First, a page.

To most of us, skiing in February means dodging kids on the slopes with the precision and accuracy of Dave Ryding on a slalom run. But if you’re savvy you can avoid the crowds and find some great skiing at low prices when you book last-minute.
When is half term in Europe?
UK half term aside (this year that’s February 10th – 18th for most of us), it’s worth considering the native half terms too, which vary country to country and often regionally too. Below is a brief breakdown of European half terms. If you choose your ski resort wisely you may be pleasantly surprised by the space you have on the slopes:
European School Holidays*:
France – February 24th – March 4th
Austria (Tyrol region) – February 17th – 24th
Switzerland – February 10th – 24th
February skiing conditions
In addition to avoiding the crowds, also consider altitude and weather. February in the Alps is traditionally a stormy month. Whilst this inevitably means snow (excellent), it can also mean wind and whiteouts and maybe rain (not excellent). Additionally, the Foehn winds can bring unusually warm temperatures into some lower altitude valleys in the Northern alps, accelerating the potential for a thaw.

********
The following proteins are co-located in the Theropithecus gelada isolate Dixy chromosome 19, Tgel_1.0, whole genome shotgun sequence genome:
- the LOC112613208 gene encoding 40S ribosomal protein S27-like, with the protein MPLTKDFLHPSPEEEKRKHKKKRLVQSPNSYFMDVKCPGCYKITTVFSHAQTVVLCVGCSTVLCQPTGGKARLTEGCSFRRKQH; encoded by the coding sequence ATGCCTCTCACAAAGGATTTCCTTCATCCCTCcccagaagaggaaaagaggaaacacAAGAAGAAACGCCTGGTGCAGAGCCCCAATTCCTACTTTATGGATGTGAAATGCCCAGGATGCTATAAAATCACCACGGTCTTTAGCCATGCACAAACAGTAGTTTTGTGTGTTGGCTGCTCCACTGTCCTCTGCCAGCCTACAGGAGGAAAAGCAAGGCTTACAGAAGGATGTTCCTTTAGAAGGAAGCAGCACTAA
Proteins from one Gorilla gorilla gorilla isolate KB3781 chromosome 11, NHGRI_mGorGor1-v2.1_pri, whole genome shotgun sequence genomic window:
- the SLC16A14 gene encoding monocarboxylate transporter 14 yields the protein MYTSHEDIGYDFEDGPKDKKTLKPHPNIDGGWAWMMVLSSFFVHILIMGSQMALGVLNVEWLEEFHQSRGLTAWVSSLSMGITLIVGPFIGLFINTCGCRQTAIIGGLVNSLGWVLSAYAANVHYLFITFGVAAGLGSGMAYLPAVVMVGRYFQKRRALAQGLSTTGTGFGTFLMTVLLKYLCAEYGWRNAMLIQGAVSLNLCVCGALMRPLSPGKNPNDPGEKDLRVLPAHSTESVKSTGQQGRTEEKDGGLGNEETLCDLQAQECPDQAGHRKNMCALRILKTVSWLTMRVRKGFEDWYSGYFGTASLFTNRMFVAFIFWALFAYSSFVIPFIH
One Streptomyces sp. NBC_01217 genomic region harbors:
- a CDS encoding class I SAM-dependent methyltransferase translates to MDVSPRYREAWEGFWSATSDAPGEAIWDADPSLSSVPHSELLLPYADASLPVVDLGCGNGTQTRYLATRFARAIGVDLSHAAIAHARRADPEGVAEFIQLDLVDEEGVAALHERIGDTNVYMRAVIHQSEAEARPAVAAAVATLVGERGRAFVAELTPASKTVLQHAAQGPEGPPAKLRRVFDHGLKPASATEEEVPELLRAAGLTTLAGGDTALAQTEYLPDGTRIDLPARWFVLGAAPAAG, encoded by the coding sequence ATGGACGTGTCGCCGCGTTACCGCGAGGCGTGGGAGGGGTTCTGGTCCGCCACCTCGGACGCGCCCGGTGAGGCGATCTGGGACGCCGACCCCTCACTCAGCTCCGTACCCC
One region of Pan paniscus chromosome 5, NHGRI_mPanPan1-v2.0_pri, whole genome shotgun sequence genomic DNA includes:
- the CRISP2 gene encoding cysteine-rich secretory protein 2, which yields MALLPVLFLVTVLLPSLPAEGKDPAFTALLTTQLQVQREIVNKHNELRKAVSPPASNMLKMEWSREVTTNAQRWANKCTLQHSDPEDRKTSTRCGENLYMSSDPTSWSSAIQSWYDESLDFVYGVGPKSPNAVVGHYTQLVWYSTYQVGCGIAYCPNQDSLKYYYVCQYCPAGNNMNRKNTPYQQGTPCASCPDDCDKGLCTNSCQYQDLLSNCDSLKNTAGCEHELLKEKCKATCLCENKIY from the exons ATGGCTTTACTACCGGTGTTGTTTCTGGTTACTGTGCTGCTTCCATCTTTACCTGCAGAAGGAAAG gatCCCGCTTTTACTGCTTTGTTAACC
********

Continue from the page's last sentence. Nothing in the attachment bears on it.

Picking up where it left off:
Top tips for finding the best skiing in February
- Look for resorts that offer access to some skiing below the treeline, often meaning you can make the most of a full day’s skiing even if the visibility isn’t ideal.
- In general, the higher the altitude of the village/resort base, the more likely you’ll be able to ski-in/ski-out conditions and a greater chance of snow rather than rain!
- If a resort is described about as ‘good for families’, it’s likely to be busier in February due to the school holidays in most European countries.
- Consult a knowledgeable ski tour operator staffed by experienced skiers, many ex-seasonaires who really know their onions when it comes to the best ski resorts in Europe.
Top 4 Ski Resorts in February:
- Val Thorens – The highest resort in Europe with multiple geographical aspects. Also part of the 3 Valleys ski area so a variety of lower altitude slopes below the treeline are within skiing distance.
- Tignes – plenty of skiing at high altitude to ensure that skiing in the rain is very The sheer size of the Tarrentaise means you’ll rarely be without a skiing option.
- Val d’Isere – A vast area with long high alpine runs and also gladed tree skiing in the local area, but also connected with Tignes for high altitude snow-sure skiing on the Grand Motte glacier.
- Zermatt – High altitude skiing on the Swiss side, and usually even better conditions over the border in Cervinia which is included on the full area lift pass and well worth a visit.
Don’t miss out on the opportunity for the best February skiing… Take a look at our February chalet holiday ski deals, some at over half price!